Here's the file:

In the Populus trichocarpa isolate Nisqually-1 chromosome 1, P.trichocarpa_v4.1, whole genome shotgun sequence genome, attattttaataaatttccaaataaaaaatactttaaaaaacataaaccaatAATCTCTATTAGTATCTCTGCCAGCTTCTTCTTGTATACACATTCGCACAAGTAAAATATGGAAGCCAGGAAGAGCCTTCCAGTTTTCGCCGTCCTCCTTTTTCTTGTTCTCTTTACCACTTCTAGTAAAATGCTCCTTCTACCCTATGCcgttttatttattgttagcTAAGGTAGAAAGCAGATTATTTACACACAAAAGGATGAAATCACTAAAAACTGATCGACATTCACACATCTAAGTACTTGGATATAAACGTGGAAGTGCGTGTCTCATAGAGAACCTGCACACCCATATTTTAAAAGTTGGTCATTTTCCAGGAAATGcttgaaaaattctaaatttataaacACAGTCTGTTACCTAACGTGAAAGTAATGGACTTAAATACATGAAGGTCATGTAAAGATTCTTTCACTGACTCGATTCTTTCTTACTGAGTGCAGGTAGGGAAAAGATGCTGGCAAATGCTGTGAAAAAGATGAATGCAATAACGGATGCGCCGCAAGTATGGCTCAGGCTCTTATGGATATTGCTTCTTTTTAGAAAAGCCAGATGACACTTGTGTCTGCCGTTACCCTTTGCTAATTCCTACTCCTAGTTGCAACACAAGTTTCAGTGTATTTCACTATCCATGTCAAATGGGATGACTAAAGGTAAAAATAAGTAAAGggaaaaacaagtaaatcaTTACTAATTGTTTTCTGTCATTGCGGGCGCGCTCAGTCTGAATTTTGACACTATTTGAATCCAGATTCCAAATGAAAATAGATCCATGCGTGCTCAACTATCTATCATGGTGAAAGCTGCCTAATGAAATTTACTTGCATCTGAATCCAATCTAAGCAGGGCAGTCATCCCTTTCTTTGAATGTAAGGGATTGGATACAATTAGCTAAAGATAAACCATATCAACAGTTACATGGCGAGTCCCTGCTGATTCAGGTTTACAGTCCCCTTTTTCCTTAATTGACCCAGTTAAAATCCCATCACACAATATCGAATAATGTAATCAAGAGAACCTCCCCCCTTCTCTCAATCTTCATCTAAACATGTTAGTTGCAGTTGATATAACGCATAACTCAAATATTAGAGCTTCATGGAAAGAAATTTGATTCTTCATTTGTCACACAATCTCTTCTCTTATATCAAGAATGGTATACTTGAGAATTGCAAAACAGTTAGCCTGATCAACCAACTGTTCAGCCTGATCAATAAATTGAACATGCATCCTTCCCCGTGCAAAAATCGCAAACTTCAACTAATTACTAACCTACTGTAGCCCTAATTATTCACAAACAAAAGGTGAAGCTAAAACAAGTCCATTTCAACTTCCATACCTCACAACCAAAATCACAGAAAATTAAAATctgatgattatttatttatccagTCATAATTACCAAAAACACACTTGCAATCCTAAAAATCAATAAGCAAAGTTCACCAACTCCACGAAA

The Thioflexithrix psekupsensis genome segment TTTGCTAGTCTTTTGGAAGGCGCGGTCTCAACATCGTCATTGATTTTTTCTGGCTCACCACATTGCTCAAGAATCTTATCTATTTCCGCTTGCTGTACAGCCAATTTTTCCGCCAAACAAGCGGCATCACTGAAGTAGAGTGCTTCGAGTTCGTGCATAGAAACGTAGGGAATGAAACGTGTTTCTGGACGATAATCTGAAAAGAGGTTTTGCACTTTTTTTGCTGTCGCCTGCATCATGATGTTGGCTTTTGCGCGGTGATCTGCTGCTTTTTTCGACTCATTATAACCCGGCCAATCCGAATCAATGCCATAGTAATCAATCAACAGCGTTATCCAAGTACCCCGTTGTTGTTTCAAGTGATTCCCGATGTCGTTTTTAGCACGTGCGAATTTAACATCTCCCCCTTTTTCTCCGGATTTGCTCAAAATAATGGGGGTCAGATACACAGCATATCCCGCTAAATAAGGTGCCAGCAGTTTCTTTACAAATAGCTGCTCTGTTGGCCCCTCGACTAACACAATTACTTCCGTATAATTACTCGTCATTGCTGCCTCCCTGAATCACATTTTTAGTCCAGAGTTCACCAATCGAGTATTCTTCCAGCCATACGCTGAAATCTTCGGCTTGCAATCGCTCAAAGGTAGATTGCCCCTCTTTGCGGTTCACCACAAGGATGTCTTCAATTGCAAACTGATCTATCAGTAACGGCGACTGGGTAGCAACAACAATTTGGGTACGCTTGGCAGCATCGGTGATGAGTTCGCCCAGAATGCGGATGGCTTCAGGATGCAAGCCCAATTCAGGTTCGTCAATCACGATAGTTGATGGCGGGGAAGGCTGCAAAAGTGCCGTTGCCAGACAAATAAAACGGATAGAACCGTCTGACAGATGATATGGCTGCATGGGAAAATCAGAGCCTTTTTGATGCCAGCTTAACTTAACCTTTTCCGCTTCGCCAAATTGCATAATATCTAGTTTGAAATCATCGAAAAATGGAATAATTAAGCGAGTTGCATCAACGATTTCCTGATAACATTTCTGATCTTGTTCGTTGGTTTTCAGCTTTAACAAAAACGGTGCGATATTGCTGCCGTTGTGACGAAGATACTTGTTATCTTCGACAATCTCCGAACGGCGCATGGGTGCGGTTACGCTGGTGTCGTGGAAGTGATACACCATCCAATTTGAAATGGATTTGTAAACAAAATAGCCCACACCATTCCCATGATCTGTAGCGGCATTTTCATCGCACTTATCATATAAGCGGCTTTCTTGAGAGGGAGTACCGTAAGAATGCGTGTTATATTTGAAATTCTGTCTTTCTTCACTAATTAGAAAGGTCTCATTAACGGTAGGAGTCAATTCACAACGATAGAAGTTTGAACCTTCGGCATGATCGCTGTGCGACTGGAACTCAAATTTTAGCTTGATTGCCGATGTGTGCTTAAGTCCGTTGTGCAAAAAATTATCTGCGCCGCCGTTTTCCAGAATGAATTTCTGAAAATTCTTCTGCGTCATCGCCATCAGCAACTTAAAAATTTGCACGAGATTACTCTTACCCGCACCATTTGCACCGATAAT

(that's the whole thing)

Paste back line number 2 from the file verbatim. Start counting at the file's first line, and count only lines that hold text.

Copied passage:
The Thioflexithrix psekupsensis genome segment TTTGCTAGTCTTTTGGAAGGCGCGGTCTCAACATCGTCATTGATTTTTTCTGGCTCACCACATTGCTCAAGAATCTTATCTATTTCCGCTTGCTGTACAGCCAATTTTTCCGCCAAACAAGCGGCATCACTGAAGTAGAGTGCTTCGAGTTCGTGCATAGAAACGTAGGGAATGAAACGTGTTTCTGGACGATAATCTGAAAAGAGGTTTTGCACTTTTTTTGCTGTCGCCTGCATCATGATGTTGGCTTTTGCGCGGTGATCTGCTGCTTTTTTCGACTCATTATAACCCGGCCAATCCGAATCAATGCCATAGTAATCAATCAACAGCGTTATCCAAGTACCCCGTTGTTGTTTCAAGTGATTCCCGATGTCGTTTTTAGCACGTGCGAATTTAACATCTCCCCCTTTTTCTCCGGATTTGCTCAAAATAATGGGGGTCAGATACACAGCATATCCCGCTAAATAAGGTGCCAGCAGTTTCTTTACAAATAGCTGCTCTGTTGGCCCCTCGACTAACACAATTACTTCCGTATAATTACTCGTCATTGCTGCCTCCCTGAATCACATTTTTAGTCCAGAGTTCACCAATCGAGTATTCTTCCAGCCATACGCTGAAATCTTCGGCTTGCAATCGCTCAAAGGTAGATTGCCCCTCTTTGCGGTTCACCACAAGGATGTCTTCAATTGCAAACTGATCTATCAGTAACGGCGACTGGGTAGCAACAACAATTTGGGTACGCTTGGCAGCATCGGTGATGAGTTCGCCCAGAATGCGGATGGCTTCAGGATGCAAGCCCAATTCAGGTTCGTCAATCACGATAGTTGATGGCGGGGAAGGCTGCAAAAGTGCCGTTGCCAGACAAATAAAACGGATAGAACCGTCTGACAGATGATATGGCTGCATGGGAAAATCAGAGCCTTTTTGATGCCAGCTTAACTTAACCTTTTCCGCTTCGCCAAATTGCATAATATCTAGTTTGAAATCATCGAAAAATGGAATAATTAAGCGAGTTGCATCAACGATTTCCTGATAACATTTCTGATCTTGTTCGTTGGTTTTCAGCTTTAACAAAAACGGTGCGATATTGCTGCCGTTGTGACGAAGATACTTGTTATCTTCGACAATCTCCGAACGGCGCATGGGTGCGGTTACGCTGGTGTCGTGGAAGTGATACACCATCCAATTTGAAATGGATTTGTAAACAAAATAGCCCACACCATTCCCATGATCTGTAGCGGCATTTTCATCGCACTTATCATATAAGCGGCTTTCTTGAGAGGGAGTACCGTAAGAATGCGTGTTATATTTGAAATTCTGTCTTTCTTCACTAATTAGAAAGGTCTCATTAACGGTAGGAGTCAATTCACAACGATAGAAGTTTGAACCTTCGGCATGATCGCTGTGCGACTGGAACTCAAATTTTAGCTTGATTGCCGATGTGTGCTTAAGTCCGTTGTGCAAAAAATTATCTGCGCCGCCGTTTTCCAGAATGAATTTCTGAAAATTCTTCTGCGTCATCGCCATCAGCAACTTAAAAATTTGCACGAGATTACTCTTACCCGCACCATTTGCACCGATAAT